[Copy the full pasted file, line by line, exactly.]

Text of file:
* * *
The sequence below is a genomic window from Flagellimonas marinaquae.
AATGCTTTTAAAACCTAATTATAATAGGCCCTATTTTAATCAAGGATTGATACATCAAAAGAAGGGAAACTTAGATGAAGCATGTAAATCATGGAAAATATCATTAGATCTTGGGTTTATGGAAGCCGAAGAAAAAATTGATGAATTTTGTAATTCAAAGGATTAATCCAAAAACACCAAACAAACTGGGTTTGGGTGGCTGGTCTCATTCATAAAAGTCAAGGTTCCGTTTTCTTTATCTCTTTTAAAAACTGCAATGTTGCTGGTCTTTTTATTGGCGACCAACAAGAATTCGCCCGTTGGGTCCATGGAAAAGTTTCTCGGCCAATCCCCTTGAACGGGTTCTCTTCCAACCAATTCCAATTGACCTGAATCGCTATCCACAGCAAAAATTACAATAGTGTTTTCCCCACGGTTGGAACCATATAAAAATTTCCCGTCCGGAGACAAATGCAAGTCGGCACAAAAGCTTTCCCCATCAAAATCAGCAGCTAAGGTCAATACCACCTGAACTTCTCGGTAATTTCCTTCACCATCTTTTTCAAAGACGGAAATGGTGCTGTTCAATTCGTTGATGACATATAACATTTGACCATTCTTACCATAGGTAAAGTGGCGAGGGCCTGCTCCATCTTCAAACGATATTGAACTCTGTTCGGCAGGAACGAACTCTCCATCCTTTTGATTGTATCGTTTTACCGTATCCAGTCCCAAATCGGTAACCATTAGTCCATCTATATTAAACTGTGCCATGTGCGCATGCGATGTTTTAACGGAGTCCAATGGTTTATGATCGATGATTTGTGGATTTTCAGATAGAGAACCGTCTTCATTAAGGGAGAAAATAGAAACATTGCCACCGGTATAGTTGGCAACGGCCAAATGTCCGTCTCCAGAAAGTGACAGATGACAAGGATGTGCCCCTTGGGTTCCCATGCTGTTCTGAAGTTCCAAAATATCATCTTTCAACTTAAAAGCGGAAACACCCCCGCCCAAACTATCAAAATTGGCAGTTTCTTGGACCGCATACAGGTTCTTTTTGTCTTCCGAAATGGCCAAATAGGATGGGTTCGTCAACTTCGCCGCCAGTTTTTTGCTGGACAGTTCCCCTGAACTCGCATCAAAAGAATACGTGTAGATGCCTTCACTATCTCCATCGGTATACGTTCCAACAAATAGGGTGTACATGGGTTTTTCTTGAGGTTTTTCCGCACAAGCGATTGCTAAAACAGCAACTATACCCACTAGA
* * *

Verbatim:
The sequence below is a genomic window from Flagellimonas marinaquae.
AATGCTTTTAAAACCTAATTATAATAGGCCCTATTTTAATCAAGGATTGATACATCAAAAGAAGGGAAACTTAGATGAAGCATGTAAATCATGGAAAATATCATTAGATCTTGGGTTTATGGAAGCCGAAGAAAAAATTGATGAATTTTGTAATTCAAAGGATTAATCCAAAAACACCAAACAAACTGGGTTTGGGTGGCTGGTCTCATTCATAAAAGTCAAGGTTCCGTTTTCTTTATCTCTTTTAAAAACTGCAATGTTGCTGGTCTTTTTATTGGCGACCAACAAGAATTCGCCCGTTGGGTCCATGGAAAAGTTTCTCGGCCAATCCCCTTGAACGGGTTCTCTTCCAACCAATTCCAATTGACCTGAATCGCTATCCACAGCAAAAATTACAATAGTGTTTTCCCCACGGTTGGAACCATATAAAAATTTCCCGTCCGGAGACAAATGCAAGTCGGCACAAAAGCTTTCCCCATCAAAATCAGCAGCTAAGGTCAATACCACCTGAACTTCTCGGTAATTTCCTTCACCATCTTTTTCAAAGACGGAAATGGTGCTGTTCAATTCGTTGATGACATATAACATTTGACCATTCTTACCATAGGTAAAGTGGCGAGGGCCTGCTCCATCTTCAAACGATATTGAACTCTGTTCGGCAGGAACGAACTCTCCATCCTTTTGATTGTATCGTTTTACCGTATCCAGTCCCAAATCGGTAACCATTAGTCCATCTATATTAAACTGTGCCATGTGCGCATGCGATGTTTTAACGGAGTCCAATGGTTTATGATCGATGATTTGTGGATTTTCAGATAGAGAACCGTCTTCATTAAGGGAGAAAATAGAAACATTGCCACCGGTATAGTTGGCAACGGCCAAATGTCCGTCTCCAGAAAGTGACAGATGACAAGGATGTGCCCCTTGGGTTCCCATGCTGTTCTGAAGTTCCAAAATATCATCTTTCAACTTAAAAGCGGAAACACCCCCGCCCAAACTATCAAAATTGGCAGTTTCTTGGACCGCATACAGGTTCTTTTTGTCTTCCGAAATGGCCAAATAGGATGGGTTCGTCAACTTCGCCGCCAGTTTTTTGCTGGACAGTTCCCCTGAACTCGCATCAAAAGAATACGTGTAGATGCCTTCACTATCTCCATCGGTATACGTTCCAACAAATAGGGTGTACATGGGTTTTTCTTGAGGTTTTTCCGCACAAGCGATTGCTAAAACAGCAACTATACCCACTAGA